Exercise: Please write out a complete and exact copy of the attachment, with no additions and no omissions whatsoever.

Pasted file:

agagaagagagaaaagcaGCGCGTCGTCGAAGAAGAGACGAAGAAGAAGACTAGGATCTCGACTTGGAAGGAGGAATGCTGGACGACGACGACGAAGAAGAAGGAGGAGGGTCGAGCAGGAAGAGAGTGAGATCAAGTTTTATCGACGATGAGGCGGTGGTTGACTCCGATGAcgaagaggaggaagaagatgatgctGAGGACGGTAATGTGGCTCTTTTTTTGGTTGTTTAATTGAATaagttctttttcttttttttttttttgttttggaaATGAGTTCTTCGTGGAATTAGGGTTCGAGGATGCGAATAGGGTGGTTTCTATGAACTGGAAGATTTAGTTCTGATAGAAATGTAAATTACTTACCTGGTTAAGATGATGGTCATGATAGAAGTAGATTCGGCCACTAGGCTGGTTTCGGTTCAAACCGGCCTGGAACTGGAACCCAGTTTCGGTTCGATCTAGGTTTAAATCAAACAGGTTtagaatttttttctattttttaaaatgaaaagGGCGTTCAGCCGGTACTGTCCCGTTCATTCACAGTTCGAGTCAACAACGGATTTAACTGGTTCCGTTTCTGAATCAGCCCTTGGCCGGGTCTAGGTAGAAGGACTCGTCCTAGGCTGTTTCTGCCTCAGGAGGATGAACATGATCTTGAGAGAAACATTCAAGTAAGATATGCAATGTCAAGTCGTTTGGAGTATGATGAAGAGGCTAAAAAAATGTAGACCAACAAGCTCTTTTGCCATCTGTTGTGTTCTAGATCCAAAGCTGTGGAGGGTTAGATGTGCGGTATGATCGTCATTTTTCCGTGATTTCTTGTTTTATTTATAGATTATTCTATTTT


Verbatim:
agagaagagagaaaagcaGCGCGTCGTCGAAGAAGAGACGAAGAAGAAGACTAGGATCTCGACTTGGAAGGAGGAATGCTGGACGACGACGACGAAGAAGAAGGAGGAGGGTCGAGCAGGAAGAGAGTGAGATCAAGTTTTATCGACGATGAGGCGGTGGTTGACTCCGATGAcgaagaggaggaagaagatgatgctGAGGACGGTAATGTGGCTCTTTTTTTGGTTGTTTAATTGAATaagttctttttcttttttttttttttgttttggaaATGAGTTCTTCGTGGAATTAGGGTTCGAGGATGCGAATAGGGTGGTTTCTATGAACTGGAAGATTTAGTTCTGATAGAAATGTAAATTACTTACCTGGTTAAGATGATGGTCATGATAGAAGTAGATTCGGCCACTAGGCTGGTTTCGGTTCAAACCGGCCTGGAACTGGAACCCAGTTTCGGTTCGATCTAGGTTTAAATCAAACAGGTTtagaatttttttctattttttaaaatgaaaagGGCGTTCAGCCGGTACTGTCCCGTTCATTCACAGTTCGAGTCAACAACGGATTTAACTGGTTCCGTTTCTGAATCAGCCCTTGGCCGGGTCTAGGTAGAAGGACTCGTCCTAGGCTGTTTCTGCCTCAGGAGGATGAACATGATCTTGAGAGAAACATTCAAGTAAGATATGCAATGTCAAGTCGTTTGGAGTATGATGAAGAGGCTAAAAAAATGTAGACCAACAAGCTCTTTTGCCATCTGTTGTGTTCTAGATCCAAAGCTGTGGAGGGTTAGATGTGCGGTATGATCGTCATTTTTCCGTGATTTCTTGTTTTATTTATAGATTATTCTATTTT